By Mawgan Grace
Apart from sinking, fire is the main reason crews abandon ship and therefore it’s essential to act quickly. The first purpose of having fire extinguishers onboard is to provide an exit path out of the cabin away from toxic fumes and smoke. Hulls are made out of plastics and timbers held together with resins. They also contain fuel and electrics – a potentially deadly cocktail that causes boats to burn fast and furiously.
- Fit smoke detectors with alarms
- Keep electrical and mechanical areas clean and away from objects that could interfere with normal systems. This includes cleaning up any spilt oil or fuel immediately. A clean boat is a safe boat.
- If you have gas onboard, turn it off at the source when not in use. Make sure the gas storage area is vented and your saloon is fitted with a gas alarm. All crew should be trained to use the gas system. Better still, don’t have gas onboard at all.
- Fit an automatic fire extinguisher system in the engine compartment.
- Don’t smoke onboard. If you must, make sure it’s on deck away from flammable items.
- Check and maintain all fire control equipment regularly.
Fire needs air, fuel and heat to survive. Remove one element and you will stop any fire. Extinguishers have been designed with this in mind so it’s important to know what extinguisher you are using and how it works.
Classes of fires
All new extinguishers are painted red with coloured bands showing the type of extinguishant they contain. They are rated by type and size for the fires they are suitable for.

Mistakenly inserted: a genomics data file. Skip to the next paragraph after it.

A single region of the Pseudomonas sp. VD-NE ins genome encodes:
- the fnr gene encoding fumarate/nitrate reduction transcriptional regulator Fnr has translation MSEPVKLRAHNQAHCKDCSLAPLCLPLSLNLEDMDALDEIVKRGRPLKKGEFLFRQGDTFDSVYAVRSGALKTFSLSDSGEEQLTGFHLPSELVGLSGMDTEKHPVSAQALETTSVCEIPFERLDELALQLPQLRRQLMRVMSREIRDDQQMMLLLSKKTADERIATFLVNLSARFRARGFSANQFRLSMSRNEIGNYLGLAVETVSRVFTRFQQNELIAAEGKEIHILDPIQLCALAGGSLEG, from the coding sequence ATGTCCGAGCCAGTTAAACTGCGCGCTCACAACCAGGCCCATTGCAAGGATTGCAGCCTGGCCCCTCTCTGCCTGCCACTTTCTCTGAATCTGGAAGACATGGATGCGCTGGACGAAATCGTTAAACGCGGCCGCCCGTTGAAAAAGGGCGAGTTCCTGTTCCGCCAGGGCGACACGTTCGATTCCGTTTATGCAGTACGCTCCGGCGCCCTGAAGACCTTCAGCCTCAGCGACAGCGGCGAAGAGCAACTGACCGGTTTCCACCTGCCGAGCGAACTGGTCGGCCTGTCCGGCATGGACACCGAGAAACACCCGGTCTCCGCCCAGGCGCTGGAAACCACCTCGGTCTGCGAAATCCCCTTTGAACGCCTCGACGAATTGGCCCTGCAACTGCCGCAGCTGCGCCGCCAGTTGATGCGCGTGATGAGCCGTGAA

Dry Powder (A, B, C)
Blue Colour Band
For use on burning solids, flammable liquids such as fuel and gas fires but not cooking oils. Dry powder is effective in knocking down and suffocating flames but if you are not careful the residual cloud can cause choking and suffocation if used in confined spaces. There is a great demonstration on “Crash Test Boat Fire” by Yachting Monthly on YouTube (https://youtu.be/aL_VdzjM-24) showing that in a confined space, dry powder causes a complete loss of visibility. Therefore, be aware of your exit before setting off the extinguisher. The other disadvantage is that dry powder is corrosive and hugely messy. It will take a lot of cleaning after use.
No Colour Band
On boats, we are surrounded by water so naturally, we don’t use water extinguishers! Having a handy bucket with a lanyard will provide you with unlimited cooling water. However, do not use water on burning liquids such as cooking fat, gas or electrical fires.
Fire Extinguishers Continued
Black Colour Band
Not usually seen on vessels due to its limited use on only flammable liquids. It is also easily dispersed outside by the wind and there is a risk of severe cold burns if used on a person due to its rapidly expanding gas.
Foam (A, B)
Cream Colour Band
Foam can be used on solids and liquids but not cooking oil, gas or electrical fires. It can run off solid objects, leaving them with the potential to re-ignite.